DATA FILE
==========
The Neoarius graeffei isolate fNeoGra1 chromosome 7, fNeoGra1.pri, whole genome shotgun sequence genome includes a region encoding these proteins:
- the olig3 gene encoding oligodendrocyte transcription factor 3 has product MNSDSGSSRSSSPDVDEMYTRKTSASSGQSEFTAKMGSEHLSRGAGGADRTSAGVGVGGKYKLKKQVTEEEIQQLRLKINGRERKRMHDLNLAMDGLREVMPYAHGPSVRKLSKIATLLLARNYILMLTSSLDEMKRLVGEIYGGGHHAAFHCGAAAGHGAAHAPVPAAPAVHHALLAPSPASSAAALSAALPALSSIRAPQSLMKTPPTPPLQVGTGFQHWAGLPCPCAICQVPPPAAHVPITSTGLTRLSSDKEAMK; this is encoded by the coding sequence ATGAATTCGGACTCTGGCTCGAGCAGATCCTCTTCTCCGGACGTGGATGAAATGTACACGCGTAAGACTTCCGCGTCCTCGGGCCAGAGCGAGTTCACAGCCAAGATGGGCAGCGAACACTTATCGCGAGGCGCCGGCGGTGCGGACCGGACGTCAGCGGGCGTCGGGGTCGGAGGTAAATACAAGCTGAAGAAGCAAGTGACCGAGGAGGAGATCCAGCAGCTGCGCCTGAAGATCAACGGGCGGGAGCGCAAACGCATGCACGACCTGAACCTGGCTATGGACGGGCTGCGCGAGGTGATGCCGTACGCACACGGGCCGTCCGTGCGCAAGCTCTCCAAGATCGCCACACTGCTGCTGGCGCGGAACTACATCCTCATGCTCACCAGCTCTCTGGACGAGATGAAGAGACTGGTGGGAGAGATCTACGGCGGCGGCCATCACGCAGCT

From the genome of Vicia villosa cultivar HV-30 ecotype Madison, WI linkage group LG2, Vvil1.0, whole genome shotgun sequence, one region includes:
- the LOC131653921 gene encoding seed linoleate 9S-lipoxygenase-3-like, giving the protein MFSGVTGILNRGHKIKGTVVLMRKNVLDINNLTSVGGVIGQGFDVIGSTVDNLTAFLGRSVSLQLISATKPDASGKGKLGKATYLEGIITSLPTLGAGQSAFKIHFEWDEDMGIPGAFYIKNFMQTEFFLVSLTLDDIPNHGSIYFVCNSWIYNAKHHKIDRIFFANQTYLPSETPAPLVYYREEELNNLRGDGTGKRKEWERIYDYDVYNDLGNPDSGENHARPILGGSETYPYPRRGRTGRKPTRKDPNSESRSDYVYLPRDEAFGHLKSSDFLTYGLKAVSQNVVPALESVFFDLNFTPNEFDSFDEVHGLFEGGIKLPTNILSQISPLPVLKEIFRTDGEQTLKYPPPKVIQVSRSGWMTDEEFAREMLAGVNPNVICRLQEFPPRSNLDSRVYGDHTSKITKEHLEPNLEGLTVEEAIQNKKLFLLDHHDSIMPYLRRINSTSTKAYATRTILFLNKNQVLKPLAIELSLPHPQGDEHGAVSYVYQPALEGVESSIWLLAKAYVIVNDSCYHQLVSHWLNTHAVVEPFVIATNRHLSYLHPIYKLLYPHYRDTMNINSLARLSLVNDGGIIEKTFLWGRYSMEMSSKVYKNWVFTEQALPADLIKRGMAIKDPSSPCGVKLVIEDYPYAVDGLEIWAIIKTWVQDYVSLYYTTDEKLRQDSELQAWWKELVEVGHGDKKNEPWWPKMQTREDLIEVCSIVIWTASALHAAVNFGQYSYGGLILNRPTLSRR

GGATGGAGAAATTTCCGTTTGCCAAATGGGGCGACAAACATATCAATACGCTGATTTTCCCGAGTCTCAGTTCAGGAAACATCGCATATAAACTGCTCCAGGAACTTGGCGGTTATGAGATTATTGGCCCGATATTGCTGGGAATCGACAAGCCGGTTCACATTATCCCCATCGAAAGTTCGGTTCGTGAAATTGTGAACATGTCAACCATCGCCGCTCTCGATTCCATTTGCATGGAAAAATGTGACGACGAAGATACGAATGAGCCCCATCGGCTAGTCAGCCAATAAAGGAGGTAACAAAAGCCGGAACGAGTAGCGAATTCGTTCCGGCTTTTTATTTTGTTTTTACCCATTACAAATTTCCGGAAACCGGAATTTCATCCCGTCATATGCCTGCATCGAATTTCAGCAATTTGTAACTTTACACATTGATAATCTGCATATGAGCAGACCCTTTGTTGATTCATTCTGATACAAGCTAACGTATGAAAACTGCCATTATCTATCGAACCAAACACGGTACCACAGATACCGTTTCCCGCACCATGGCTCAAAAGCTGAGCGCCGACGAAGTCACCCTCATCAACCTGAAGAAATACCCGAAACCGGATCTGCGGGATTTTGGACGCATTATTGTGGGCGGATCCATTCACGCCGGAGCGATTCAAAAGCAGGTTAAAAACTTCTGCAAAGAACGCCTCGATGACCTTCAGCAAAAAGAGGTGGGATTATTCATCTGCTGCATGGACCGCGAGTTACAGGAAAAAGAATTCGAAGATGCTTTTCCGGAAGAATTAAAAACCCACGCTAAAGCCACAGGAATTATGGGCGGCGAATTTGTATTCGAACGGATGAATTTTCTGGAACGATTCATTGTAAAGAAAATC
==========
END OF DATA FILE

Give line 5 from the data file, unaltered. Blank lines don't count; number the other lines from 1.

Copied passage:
GGATGGAGAAATTTCCGTTTGCCAAATGGGGCGACAAACATATCAATACGCTGATTTTCCCGAGTCTCAGTTCAGGAAACATCGCATATAAACTGCTCCAGGAACTTGGCGGTTATGAGATTATTGGCCCGATATTGCTGGGAATCGACAAGCCGGTTCACATTATCCCCATCGAAAGTTCGGTTCGTGAAATTGTGAACATGTCAACCATCGCCGCTCTCGATTCCATTTGCATGGAAAAATGTGACGACGAAGATACGAATGAGCCCCATCGGCTAGTCAGCCAATAAAGGAGGTAACAAAAGCCGGAACGAGTAGCGAATTCGTTCCGGCTTTTTATTTTGTTTTTACCCATTACAAATTTCCGGAAACCGGAATTTCATCCCGTCATATGCCTGCATCGAATTTCAGCAATTTGTAACTTTACACATTGATAATCTGCATATGAGCAGACCCTTTGTTGATTCATTCTGATACAAGCTAACGTATGAAAACTGCCATTATCTATCGAACCAAACACGGTACCACAGATACCGTTTCCCGCACCATGGCTCAAAAGCTGAGCGCCGACGAAGTCACCCTCATCAACCTGAAGAAATACCCGAAACCGGATCTGCGGGATTTTGGACGCATTATTGTGGGCGGATCCATTCACGCCGGAGCGATTCAAAAGCAGGTTAAAAACTTCTGCAAAGAACGCCTCGATGACCTTCAGCAAAAAGAGGTGGGATTATTCATCTGCTGCATGGACCGCGAGTTACAGGAAAAAGAATTCGAAGATGCTTTTCCGGAAGAATTAAAAACCCACGCTAAAGCCACAGGAATTATGGGCGGCGAATTTGTATTCGAACGGATGAATTTTCTGGAACGATTCATTGTAAAGAAAATC